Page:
what happen to your body when you have migraine

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It’s not just all in your head — literally. In fact, chronic migraine , or migraines that appear on 15 or more days per month, is characterized by not only severe, throbbing pain but also many other symptoms that accompany an attack, including nausea and vomiting; sensitivity to light, sound, smell, and touch; and even a tingling or burning sensation in other parts of the body.

What’s happening in the brain to create such an excruciating storm? A migraine typically starts with a trigger, which is often incoming sensory information that wouldn’t bother most people, such as opening the door to a bright, sunny day or walking through the intense smell of coffee beans roasting. But during a migraine  these stimuli feel like an all-out assault.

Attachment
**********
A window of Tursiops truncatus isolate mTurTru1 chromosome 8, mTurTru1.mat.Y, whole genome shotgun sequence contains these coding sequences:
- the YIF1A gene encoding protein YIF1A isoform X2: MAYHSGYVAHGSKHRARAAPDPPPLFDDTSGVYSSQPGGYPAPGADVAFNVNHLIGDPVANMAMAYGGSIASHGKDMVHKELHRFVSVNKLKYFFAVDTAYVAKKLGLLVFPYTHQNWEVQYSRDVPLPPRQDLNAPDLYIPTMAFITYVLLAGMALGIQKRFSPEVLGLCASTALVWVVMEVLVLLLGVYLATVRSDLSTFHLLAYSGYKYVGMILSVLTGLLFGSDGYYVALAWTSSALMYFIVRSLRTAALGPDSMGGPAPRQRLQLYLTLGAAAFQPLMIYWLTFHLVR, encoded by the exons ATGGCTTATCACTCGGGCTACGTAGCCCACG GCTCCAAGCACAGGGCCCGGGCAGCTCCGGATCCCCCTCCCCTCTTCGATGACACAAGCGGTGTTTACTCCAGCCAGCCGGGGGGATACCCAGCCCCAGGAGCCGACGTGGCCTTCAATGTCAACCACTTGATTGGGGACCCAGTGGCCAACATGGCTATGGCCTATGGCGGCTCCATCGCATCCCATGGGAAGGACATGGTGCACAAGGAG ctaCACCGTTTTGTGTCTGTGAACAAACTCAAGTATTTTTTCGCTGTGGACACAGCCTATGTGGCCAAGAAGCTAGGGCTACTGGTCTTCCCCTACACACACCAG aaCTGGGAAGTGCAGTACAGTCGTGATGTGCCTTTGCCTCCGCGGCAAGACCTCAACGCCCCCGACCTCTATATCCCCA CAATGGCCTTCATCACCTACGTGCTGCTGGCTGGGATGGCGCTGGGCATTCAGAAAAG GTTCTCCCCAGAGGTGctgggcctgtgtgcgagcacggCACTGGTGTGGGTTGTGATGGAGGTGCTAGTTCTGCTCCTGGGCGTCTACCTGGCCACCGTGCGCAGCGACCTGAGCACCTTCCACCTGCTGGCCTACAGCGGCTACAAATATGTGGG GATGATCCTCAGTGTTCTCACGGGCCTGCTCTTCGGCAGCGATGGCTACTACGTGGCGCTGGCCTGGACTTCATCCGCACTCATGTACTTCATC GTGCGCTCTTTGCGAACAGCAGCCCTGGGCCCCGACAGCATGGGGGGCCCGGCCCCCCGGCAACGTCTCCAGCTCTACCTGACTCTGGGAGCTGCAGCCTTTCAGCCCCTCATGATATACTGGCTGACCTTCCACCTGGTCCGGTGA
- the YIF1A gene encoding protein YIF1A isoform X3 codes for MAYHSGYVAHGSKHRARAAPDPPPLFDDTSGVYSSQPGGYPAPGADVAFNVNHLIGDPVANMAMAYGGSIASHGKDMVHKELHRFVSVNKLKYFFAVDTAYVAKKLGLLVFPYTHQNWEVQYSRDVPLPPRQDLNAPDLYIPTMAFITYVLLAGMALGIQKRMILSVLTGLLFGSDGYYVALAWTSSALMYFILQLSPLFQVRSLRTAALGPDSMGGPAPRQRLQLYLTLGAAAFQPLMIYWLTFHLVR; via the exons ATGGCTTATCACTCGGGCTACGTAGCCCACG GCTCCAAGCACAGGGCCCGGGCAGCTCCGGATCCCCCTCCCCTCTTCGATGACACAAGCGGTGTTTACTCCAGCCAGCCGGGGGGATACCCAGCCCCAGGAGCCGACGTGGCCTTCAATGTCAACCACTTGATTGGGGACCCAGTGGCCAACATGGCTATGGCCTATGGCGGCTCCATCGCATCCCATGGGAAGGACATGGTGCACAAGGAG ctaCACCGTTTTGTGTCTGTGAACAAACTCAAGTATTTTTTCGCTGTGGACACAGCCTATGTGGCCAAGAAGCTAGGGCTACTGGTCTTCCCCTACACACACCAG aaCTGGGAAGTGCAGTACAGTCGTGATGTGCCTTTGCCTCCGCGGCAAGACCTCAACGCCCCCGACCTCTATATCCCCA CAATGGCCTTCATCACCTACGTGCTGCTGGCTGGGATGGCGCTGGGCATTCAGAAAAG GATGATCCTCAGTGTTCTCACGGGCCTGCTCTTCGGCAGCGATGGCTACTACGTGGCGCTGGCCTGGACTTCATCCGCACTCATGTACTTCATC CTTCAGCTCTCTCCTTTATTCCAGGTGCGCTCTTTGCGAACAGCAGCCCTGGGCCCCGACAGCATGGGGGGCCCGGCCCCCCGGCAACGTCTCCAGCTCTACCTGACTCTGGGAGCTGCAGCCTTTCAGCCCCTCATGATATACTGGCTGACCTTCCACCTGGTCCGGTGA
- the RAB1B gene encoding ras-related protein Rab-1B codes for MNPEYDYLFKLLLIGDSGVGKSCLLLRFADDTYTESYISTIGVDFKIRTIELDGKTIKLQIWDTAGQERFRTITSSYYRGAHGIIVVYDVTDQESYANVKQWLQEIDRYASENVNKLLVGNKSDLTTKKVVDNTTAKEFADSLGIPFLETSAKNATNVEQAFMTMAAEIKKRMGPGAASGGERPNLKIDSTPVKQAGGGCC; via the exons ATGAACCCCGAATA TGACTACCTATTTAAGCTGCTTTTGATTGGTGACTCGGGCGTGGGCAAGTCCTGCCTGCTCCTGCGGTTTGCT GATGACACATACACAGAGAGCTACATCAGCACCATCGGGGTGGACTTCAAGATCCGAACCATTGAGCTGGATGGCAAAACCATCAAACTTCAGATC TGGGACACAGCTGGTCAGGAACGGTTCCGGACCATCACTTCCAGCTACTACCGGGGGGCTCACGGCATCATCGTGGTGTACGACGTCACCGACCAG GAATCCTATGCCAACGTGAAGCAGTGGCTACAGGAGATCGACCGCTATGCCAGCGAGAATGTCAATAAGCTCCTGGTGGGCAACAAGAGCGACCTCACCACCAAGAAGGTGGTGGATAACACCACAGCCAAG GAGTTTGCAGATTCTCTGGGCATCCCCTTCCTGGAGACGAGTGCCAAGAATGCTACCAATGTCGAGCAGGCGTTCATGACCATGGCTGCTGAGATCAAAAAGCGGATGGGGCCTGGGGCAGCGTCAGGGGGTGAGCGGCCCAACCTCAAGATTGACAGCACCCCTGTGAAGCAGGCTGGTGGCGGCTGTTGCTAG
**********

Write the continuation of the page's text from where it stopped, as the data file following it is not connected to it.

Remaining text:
The result: The brain produces an outsize reaction to the trigger, its electrical system (mis)firing on all cylinders. This electrical activity causes a change in blood flow to the brain, which in turn affects the brain’s nerves, causing pain

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